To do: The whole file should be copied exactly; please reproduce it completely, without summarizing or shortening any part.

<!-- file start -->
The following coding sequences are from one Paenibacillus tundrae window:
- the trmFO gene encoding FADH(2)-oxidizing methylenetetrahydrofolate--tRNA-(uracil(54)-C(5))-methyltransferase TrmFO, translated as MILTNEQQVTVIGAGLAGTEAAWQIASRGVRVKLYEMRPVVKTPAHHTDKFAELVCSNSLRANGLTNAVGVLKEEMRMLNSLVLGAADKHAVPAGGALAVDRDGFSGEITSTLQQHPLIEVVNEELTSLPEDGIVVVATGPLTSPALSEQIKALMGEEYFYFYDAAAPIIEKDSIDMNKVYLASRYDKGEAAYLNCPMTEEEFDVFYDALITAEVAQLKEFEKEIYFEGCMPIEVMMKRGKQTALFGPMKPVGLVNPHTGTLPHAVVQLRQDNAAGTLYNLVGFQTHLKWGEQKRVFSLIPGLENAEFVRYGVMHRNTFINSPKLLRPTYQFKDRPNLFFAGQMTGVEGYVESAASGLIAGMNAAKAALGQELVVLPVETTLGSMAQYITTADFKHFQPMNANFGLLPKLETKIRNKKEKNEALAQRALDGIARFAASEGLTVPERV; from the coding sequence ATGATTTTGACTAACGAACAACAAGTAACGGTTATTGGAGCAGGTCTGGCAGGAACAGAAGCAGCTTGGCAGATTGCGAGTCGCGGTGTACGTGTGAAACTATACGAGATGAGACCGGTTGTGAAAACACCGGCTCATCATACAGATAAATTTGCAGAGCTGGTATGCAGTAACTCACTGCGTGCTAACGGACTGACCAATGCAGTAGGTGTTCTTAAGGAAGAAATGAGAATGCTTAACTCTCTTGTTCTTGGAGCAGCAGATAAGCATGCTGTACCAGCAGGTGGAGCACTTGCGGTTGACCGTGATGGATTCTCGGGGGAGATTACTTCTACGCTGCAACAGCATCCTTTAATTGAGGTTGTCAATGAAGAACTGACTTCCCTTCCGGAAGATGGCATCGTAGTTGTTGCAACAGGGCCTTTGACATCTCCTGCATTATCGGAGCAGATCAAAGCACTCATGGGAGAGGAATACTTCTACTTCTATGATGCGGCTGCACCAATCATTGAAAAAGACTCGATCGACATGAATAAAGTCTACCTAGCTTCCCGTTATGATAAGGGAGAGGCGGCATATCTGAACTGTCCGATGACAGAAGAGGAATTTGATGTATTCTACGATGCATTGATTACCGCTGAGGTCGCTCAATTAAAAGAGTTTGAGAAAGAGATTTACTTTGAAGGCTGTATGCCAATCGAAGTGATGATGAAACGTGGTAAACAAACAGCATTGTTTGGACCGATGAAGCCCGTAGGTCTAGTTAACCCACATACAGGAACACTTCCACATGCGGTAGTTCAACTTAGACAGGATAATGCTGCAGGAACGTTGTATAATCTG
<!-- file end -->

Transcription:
The following coding sequences are from one Paenibacillus tundrae window:
- the trmFO gene encoding FADH(2)-oxidizing methylenetetrahydrofolate--tRNA-(uracil(54)-C(5))-methyltransferase TrmFO, translated as MILTNEQQVTVIGAGLAGTEAAWQIASRGVRVKLYEMRPVVKTPAHHTDKFAELVCSNSLRANGLTNAVGVLKEEMRMLNSLVLGAADKHAVPAGGALAVDRDGFSGEITSTLQQHPLIEVVNEELTSLPEDGIVVVATGPLTSPALSEQIKALMGEEYFYFYDAAAPIIEKDSIDMNKVYLASRYDKGEAAYLNCPMTEEEFDVFYDALITAEVAQLKEFEKEIYFEGCMPIEVMMKRGKQTALFGPMKPVGLVNPHTGTLPHAVVQLRQDNAAGTLYNLVGFQTHLKWGEQKRVFSLIPGLENAEFVRYGVMHRNTFINSPKLLRPTYQFKDRPNLFFAGQMTGVEGYVESAASGLIAGMNAAKAALGQELVVLPVETTLGSMAQYITTADFKHFQPMNANFGLLPKLETKIRNKKEKNEALAQRALDGIARFAASEGLTVPERV; from the coding sequence ATGATTTTGACTAACGAACAACAAGTAACGGTTATTGGAGCAGGTCTGGCAGGAACAGAAGCAGCTTGGCAGATTGCGAGTCGCGGTGTACGTGTGAAACTATACGAGATGAGACCGGTTGTGAAAACACCGGCTCATCATACAGATAAATTTGCAGAGCTGGTATGCAGTAACTCACTGCGTGCTAACGGACTGACCAATGCAGTAGGTGTTCTTAAGGAAGAAATGAGAATGCTTAACTCTCTTGTTCTTGGAGCAGCAGATAAGCATGCTGTACCAGCAGGTGGAGCACTTGCGGTTGACCGTGATGGATTCTCGGGGGAGATTACTTCTACGCTGCAACAGCATCCTTTAATTGAGGTTGTCAATGAAGAACTGACTTCCCTTCCGGAAGATGGCATCGTAGTTGTTGCAACAGGGCCTTTGACATCTCCTGCATTATCGGAGCAGATCAAAGCACTCATGGGAGAGGAATACTTCTACTTCTATGATGCGGCTGCACCAATCATTGAAAAAGACTCGATCGACATGAATAAAGTCTACCTAGCTTCCCGTTATGATAAGGGAGAGGCGGCATATCTGAACTGTCCGATGACAGAAGAGGAATTTGATGTATTCTACGATGCATTGATTACCGCTGAGGTCGCTCAATTAAAAGAGTTTGAGAAAGAGATTTACTTTGAAGGCTGTATGCCAATCGAAGTGATGATGAAACGTGGTAAACAAACAGCATTGTTTGGACCGATGAAGCCCGTAGGTCTAGTTAACCCACATACAGGAACACTTCCACATGCGGTAGTTCAACTTAGACAGGATAATGCTGCAGGAACGTTGTATAATCTG